Monday, 22 August 2011

'The best is yet to come'

17th August

 Getting back in to the 'swing' of life here, I spent most of the afternoon cutting grass and doing a spot of strimming. While I want to keep a lot of the land around the house fairly wild (some would say abandoned) I still need to keep some of it under control otherwise the front lawn etc will soon be back to how it was. During a quick trip to the garage, I came across a rather nice Ruff near Buness. At first it was quite nervous but soon started feeding again and came relatively close to the roadside....................

  By Unst standards, it was now quite warm - at least 17 degrees! - so even some of the birds were 'taking some sun', the two birds below were quite un-bothered by me......

Immature Blackbird

Immature Wren

19th August

  I can't remember who sang it, but I can remember a pop song with a tag line something like 'it can only get better' or words to that effect. Well at the moment it'll take some beating. I went out mid morning and watched an otter at Haroldswick that just seemed to be enjoying in the water, it was rolling around and just lying on its back in the still, blue sea without it seemed, a care in the world. Returning home, I got a text from my friend Brydon, 'did I fancy a boat trip?' , too right I would. So, getting my 'pass out' for the afternoon from Catriona (thanks Catriona), I met up with Brydon at just after two pm. I then had a shock to find I'd lost two 8gb cf cards, I couldn't believe it as I'm usually so careful about such things. Oh well, looking for those will have to wait, we were off to Burra Firth.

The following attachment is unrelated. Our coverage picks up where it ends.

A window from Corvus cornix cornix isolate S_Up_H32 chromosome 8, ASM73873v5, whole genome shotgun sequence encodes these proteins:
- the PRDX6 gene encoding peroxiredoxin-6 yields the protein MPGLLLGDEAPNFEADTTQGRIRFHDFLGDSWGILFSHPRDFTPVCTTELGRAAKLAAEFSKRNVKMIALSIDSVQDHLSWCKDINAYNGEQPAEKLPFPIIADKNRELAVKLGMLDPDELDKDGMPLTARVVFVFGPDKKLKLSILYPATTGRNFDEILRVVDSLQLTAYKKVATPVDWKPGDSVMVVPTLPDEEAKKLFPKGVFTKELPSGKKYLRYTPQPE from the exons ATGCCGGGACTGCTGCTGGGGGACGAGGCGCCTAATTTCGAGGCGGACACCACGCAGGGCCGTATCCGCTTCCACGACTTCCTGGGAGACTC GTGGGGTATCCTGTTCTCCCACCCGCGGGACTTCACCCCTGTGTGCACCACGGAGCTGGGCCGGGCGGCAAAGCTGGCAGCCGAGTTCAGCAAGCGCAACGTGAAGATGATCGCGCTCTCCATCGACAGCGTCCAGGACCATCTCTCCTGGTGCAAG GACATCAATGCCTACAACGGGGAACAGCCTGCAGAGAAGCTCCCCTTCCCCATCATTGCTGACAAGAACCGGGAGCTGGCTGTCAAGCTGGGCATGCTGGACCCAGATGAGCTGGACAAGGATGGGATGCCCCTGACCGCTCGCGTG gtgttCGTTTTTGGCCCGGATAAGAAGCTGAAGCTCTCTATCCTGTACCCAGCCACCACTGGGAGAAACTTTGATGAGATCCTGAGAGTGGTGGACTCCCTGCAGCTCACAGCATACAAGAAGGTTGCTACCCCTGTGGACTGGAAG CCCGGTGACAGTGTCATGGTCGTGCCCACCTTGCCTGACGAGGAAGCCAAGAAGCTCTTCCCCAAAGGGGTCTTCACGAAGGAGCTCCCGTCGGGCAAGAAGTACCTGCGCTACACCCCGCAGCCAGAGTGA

Brydon had arranged for the two of us to go out with Peter Hunter from Uyeasound for a few hours off of Muckle Flugga and try and get some shots of the Gannets/Bonxies etc and maybe Minkie whales which had been feeding there over the last couple of days.

  At around 2.30 we set off out from the Shore Station jetty and across to the east side of the firth. Across there is a very large sea cave/tunnel that in very calm conditions can been sailed through and today was one of those days. It wasn't our intension to go through it, but on arriving at the larger entrance, Peter decided to go for it, all I can say is WOW. Putting the wide angle on, upping the ISO to 1000, I thought it would do the trick. I was wrong and hadn't allowed for how long the tunnel was, so the shots were a little shaky to say the least.